Sunday, August 18, 2002

Faith and Preservation of the Environment

The global climate is undergoing an unusual change. Those who have been watching the recent weather-related news undoubtedly must think so. Both the Asahi Shimbun and the Sankei Shimbun took up this problem in today's issues. Not only the tremendous flooding in Europe, but in China and Southeast Asia as well, there have been large-scale water-related disasters. On the other hand, warm sunny weather has continued in North America, and there are concerns about an increase in damage done by forest fires. It's only natural to think that, as with the environmental situation in Germany, damage from global warming is becoming increasingly more serious.

I spoke on global environmental issues at the Seicho-No-Ie National Conventions in May, and emphasized the fact that, unless we spread the teaching that all living things on this earth are "one in God" to more people, the situation will only grow to become even more serious, and we will not be able to get to the root of the problem. As one can see, however, the state of the world is such that there is no end to people looking at their peers in "humankind" and the need to destroy those they consider "axis of evil" much less look at "all living things on this earth" as being friends. This holds true not only for the United States. The Arabs and Israelis, those in India and Pakistan whose countries have a long history of conflict, pour their energy and intellect in war and military buildup and turn away from issues regarding the environment. There are other countries, too, where the people cry out that the economic and military power of their neighbors are "threats". There may, indeed, be that type of "threat", but, isn't the fact that the way humankind lives--particularly those of us in developed countries--is creating a "threat" to humankind a much more serious problem?

I received advice from someone recently saying that religion should not get involved with environmental issues, but should instead concern itself with how to explain and teach subjects originally associated with religion, that is "God" and "faith." This person says that people can use their own common sense about things pertaining to the environment, and they aren't something with which religions need bother. I don't understand this kind of thinking. If what something someone strongly believes in is "faith", then what that person believes will definitely be expressed within that person's life. "Believing but not doing anything about it" isn't believing, but only "knowing." It's not that those who believe that "God is love" don't love their children, parents and friends because they feel God does everything, but, according to the will of God, they "practice" giving love, not only to their family and friends, but to strangers as well.

For those of us living in developed countries, I believe that there is a need to recognize the fact that environmental issues have to do with our lifestyles and the wasteful way we use energy, and then look for ways to "practice" changes in our lifestyle to decrease the number of people who are, as a result, victims of this wasting. Those who know that their lifestyle gives way to victims in developing countries and don't do anything about it may "know" God who is love, but they cannot say that they "believe" in Him. That's why, those who believe should pay attention to even the most trivial of things and try to figure out what in their lives they can adjust to decrease the amount of energy wasted. Since people who don't believe in God are trying to do so recently, there is no reason why believers shouldn't.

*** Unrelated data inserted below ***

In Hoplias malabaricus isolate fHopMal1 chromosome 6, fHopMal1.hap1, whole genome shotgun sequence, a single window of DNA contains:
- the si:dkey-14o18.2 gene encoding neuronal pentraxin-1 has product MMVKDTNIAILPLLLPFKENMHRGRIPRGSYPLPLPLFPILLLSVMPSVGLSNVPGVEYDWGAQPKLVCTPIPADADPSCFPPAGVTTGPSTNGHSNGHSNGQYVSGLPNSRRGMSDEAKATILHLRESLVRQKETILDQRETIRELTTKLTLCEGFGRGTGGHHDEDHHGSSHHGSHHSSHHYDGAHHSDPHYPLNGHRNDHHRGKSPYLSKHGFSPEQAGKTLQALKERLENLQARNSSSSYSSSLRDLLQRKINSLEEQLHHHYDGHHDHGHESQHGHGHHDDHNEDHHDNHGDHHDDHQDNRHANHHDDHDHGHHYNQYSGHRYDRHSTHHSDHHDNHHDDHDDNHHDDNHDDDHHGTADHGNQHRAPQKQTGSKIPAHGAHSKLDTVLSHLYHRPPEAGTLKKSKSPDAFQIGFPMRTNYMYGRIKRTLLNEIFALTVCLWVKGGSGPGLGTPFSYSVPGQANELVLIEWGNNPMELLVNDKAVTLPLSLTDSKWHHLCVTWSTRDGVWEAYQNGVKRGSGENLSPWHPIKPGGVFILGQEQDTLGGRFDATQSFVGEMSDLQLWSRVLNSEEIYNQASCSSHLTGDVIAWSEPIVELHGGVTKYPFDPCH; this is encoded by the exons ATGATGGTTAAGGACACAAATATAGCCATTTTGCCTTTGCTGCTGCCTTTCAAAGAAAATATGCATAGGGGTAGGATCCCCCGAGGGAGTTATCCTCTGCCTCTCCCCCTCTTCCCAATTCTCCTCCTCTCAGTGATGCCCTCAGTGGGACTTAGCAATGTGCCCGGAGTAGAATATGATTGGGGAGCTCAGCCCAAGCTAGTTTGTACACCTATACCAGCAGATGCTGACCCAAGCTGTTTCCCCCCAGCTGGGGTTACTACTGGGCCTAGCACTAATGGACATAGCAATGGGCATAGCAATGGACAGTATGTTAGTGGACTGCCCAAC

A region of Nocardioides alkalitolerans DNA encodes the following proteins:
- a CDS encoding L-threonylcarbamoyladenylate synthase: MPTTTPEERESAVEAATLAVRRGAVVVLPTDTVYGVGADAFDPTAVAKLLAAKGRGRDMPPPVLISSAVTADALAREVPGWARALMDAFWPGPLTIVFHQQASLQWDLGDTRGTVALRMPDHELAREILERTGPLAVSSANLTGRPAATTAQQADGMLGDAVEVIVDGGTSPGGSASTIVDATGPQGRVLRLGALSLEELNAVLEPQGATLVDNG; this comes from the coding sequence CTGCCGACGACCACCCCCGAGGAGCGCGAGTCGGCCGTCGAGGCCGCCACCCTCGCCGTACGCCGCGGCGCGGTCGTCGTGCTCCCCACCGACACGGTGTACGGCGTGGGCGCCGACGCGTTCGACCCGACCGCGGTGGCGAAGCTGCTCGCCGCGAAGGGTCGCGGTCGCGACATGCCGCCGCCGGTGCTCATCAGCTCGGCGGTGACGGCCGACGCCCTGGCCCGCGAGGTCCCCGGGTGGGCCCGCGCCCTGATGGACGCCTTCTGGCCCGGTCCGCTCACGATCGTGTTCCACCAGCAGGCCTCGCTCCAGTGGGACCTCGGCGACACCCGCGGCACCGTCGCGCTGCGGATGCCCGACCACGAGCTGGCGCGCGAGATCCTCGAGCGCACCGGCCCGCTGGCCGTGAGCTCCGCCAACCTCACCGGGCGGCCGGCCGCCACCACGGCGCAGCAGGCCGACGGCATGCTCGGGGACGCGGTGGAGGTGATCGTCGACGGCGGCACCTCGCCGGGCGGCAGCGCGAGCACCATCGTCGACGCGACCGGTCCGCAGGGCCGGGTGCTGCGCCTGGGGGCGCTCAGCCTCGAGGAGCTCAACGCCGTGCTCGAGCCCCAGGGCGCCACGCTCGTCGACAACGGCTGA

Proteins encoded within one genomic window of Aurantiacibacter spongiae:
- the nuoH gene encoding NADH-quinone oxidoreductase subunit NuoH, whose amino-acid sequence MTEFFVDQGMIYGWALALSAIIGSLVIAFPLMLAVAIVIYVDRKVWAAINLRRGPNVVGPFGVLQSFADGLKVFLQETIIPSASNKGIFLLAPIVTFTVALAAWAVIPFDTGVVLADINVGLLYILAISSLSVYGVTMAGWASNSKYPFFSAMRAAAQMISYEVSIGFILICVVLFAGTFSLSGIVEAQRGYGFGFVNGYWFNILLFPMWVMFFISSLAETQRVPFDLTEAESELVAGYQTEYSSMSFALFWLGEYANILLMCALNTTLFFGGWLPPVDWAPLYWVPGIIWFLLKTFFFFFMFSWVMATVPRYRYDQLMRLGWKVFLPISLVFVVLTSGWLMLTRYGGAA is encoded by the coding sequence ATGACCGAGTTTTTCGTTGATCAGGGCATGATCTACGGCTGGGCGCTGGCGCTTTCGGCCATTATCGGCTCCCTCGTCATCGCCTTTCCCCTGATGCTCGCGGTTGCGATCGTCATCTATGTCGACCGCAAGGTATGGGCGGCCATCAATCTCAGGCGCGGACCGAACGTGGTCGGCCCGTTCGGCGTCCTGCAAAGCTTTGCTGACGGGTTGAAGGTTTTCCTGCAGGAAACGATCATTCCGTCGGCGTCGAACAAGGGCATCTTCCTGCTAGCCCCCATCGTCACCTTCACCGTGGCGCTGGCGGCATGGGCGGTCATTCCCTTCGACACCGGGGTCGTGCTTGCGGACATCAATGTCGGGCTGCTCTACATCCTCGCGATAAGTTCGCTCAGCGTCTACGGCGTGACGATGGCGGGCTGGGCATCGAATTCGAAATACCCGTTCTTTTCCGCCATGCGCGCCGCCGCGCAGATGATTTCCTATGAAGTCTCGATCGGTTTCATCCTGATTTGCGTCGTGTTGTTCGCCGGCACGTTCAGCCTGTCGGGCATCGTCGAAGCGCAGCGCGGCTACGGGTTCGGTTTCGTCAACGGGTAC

Based on this, Seicho-No-Ie International Headquarters and its Main Temple in Japan acquired "ISO14001" certification, also called "Environmental ISO", in the summer of last year, the first in Japan's religious corporations to do so. Receiving this certification, however, is just the beginning. There are cases in which certification is revoked if the organization does not meet the very strict international criteria in annual judging and inspection. Since the beginning of this year, Seicho-No-Ie's different Missionary Areas throughout Japan have acquired this certification as well. It's impossible to continue this type of subtle, consistent effort on a whim. It becomes something with permanence only when a "reform of consciousness" occurs at the individual level. That is why a movement to preserve the environment based on faith is being sought now.

Of course, this should happen, not only at the corporate level, but we should try to change our own individual lifestyles as much as we possibly can. It's a bit embarrassing to talk about myself, but it's been four years since I installed a solar power generator on my house. And, in order to save forests from being destroyed to raise farm animals, it's been about 4-5 years since I've stopped eating beef and pork. My wife wrote somewhere about our using a rusty old oven toaster, and it's been about 15-16 years since we bought our rice cooker. Our washing machine, which we've repaired twice, goes back even further. We didn't turn on the air conditioning at home at all this year, and I only used the one in my office once. None of this would be possible without the cooperation and understanding of my wife and children.

I don't pretend to think that global warming will stop with this, but, if this kind of change in thinking occurs with more people, and that is reflected in our daily attitude and consumer actions, then it will definitely lead to a tremendous difference. Without this type of change at the "grassroots level", I don't think there will be a solution to the problems concerning the environment. What do you readers think?

- MT

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